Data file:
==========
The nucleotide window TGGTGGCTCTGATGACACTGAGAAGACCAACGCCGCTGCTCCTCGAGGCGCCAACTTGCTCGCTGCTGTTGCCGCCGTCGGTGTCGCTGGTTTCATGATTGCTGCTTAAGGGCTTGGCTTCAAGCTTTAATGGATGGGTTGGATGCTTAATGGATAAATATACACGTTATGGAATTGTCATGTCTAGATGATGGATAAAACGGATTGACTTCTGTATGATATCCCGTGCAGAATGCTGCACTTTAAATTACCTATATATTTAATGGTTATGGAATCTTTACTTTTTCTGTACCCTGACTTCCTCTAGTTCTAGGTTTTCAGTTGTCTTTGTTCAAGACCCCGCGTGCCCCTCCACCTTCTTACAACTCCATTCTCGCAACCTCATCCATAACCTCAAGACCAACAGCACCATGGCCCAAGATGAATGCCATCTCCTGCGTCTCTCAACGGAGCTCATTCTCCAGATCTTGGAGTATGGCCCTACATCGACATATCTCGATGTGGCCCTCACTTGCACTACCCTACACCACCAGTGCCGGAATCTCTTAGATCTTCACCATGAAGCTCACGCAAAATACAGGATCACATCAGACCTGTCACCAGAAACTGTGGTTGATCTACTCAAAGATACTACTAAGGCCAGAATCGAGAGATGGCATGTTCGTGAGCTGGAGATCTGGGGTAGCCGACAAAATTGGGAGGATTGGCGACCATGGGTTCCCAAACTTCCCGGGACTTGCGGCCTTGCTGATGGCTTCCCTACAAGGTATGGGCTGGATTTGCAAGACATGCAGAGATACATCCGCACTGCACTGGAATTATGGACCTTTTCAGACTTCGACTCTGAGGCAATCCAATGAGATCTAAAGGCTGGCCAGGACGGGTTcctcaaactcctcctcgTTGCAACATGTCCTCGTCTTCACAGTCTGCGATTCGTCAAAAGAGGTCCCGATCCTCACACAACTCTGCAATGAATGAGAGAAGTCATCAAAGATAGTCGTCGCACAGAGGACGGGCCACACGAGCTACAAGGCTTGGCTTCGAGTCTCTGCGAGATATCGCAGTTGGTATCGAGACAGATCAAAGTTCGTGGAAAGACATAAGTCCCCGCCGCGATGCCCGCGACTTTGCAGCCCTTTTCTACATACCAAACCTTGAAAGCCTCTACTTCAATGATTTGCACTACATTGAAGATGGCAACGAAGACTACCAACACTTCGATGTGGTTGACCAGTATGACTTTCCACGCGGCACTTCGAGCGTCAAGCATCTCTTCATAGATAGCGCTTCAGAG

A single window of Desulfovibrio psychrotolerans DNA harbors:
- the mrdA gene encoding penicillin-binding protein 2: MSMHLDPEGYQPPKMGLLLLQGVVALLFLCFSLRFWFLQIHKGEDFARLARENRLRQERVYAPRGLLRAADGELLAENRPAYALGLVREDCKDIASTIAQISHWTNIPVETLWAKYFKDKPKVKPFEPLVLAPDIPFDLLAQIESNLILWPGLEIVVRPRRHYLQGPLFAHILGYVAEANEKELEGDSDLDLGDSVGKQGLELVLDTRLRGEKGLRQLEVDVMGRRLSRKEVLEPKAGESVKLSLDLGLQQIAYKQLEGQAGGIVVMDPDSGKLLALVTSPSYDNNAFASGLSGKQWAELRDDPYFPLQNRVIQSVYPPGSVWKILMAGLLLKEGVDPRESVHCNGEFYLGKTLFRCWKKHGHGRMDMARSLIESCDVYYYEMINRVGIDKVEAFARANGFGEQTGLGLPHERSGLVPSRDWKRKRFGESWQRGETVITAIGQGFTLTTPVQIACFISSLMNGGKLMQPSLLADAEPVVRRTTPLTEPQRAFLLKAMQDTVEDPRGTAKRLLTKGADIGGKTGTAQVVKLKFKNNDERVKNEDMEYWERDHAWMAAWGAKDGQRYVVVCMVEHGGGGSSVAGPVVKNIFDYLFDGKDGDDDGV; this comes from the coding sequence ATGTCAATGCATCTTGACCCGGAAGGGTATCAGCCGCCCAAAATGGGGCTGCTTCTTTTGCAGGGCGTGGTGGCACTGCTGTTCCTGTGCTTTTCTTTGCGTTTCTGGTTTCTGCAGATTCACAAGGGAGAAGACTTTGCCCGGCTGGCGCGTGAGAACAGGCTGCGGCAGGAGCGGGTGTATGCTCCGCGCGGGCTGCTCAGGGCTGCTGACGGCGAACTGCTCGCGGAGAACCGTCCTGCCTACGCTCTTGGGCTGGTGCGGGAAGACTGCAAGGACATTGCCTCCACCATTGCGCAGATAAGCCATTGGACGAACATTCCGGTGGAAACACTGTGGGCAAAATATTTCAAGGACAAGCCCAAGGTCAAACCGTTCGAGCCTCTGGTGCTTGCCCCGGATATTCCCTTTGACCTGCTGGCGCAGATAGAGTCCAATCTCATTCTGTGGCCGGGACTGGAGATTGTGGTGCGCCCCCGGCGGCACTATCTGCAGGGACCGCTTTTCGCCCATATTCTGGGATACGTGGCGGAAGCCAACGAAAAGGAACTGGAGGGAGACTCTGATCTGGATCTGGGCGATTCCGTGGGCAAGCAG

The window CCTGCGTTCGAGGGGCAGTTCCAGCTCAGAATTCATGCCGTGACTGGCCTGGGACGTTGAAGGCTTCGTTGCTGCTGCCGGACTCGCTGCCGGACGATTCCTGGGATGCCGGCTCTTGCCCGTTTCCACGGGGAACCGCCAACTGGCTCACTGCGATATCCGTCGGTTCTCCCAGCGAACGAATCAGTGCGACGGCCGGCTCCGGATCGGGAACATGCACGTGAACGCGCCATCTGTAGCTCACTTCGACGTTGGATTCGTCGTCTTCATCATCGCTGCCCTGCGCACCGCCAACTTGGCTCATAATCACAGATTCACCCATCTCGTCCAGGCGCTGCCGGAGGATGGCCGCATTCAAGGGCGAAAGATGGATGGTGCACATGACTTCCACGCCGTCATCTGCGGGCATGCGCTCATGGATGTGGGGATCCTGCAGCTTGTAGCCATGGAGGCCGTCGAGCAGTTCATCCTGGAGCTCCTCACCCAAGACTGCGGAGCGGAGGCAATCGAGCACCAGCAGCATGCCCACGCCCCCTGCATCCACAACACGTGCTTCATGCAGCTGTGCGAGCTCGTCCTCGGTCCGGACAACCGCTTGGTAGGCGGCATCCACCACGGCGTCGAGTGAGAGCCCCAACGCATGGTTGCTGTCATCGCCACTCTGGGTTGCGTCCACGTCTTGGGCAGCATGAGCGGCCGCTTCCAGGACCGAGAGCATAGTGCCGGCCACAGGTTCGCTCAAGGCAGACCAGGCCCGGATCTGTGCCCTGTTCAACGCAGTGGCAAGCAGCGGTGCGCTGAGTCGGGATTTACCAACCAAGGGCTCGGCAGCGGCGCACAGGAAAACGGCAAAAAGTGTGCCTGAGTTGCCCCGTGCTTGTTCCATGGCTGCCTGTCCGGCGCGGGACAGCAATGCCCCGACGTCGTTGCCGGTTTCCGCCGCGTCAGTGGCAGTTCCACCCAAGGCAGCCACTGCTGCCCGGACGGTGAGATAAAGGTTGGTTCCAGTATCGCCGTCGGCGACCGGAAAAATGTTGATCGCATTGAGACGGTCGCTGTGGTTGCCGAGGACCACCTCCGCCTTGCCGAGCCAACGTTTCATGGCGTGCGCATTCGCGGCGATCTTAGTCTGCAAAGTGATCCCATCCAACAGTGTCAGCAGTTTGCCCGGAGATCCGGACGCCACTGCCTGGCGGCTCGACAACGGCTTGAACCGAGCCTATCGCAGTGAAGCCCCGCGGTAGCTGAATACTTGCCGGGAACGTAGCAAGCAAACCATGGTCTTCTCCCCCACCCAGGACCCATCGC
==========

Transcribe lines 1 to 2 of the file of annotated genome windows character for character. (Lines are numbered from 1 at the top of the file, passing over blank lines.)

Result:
The nucleotide window TGGTGGCTCTGATGACACTGAGAAGACCAACGCCGCTGCTCCTCGAGGCGCCAACTTGCTCGCTGCTGTTGCCGCCGTCGGTGTCGCTGGTTTCATGATTGCTGCTTAAGGGCTTGGCTTCAAGCTTTAATGGATGGGTTGGATGCTTAATGGATAAATATACACGTTATGGAATTGTCATGTCTAGATGATGGATAAAACGGATTGACTTCTGTATGATATCCCGTGCAGAATGCTGCACTTTAAATTACCTATATATTTAATGGTTATGGAATCTTTACTTTTTCTGTACCCTGACTTCCTCTAGTTCTAGGTTTTCAGTTGTCTTTGTTCAAGACCCCGCGTGCCCCTCCACCTTCTTACAACTCCATTCTCGCAACCTCATCCATAACCTCAAGACCAACAGCACCATGGCCCAAGATGAATGCCATCTCCTGCGTCTCTCAACGGAGCTCATTCTCCAGATCTTGGAGTATGGCCCTACATCGACATATCTCGATGTGGCCCTCACTTGCACTACCCTACACCACCAGTGCCGGAATCTCTTAGATCTTCACCATGAAGCTCACGCAAAATACAGGATCACATCAGACCTGTCACCAGAAACTGTGGTTGATCTACTCAAAGATACTACTAAGGCCAGAATCGAGAGATGGCATGTTCGTGAGCTGGAGATCTGGGGTAGCCGACAAAATTGGGAGGATTGGCGACCATGGGTTCCCAAACTTCCCGGGACTTGCGGCCTTGCTGATGGCTTCCCTACAAGGTATGGGCTGGATTTGCAAGACATGCAGAGATACATCCGCACTGCACTGGAATTATGGACCTTTTCAGACTTCGACTCTGAGGCAATCCAATGAGATCTAAAGGCTGGCCAGGACGGGTTcctcaaactcctcctcgTTGCAACATGTCCTCGTCTTCACAGTCTGCGATTCGTCAAAAGAGGTCCCGATCCTCACACAACTCTGCAATGAATGAGAGAAGTCATCAAAGATAGTCGTCGCACAGAGGACGGGCCACACGAGCTACAAGGCTTGGCTTCGAGTCTCTGCGAGATATCGCAGTTGGTATCGAGACAGATCAAAGTTCGTGGAAAGACATAAGTCCCCGCCGCGATGCCCGCGACTTTGCAGCCCTTTTCTACATACCAAACCTTGAAAGCCTCTACTTCAATGATTTGCACTACATTGAAGATGGCAACGAAGACTACCAACACTTCGATGTGGTTGACCAGTATGACTTTCCACGCGGCACTTCGAGCGTCAAGCATCTCTTCATAGATAGCGCTTCAGAG

A single window of Desulfovibrio psychrotolerans DNA harbors: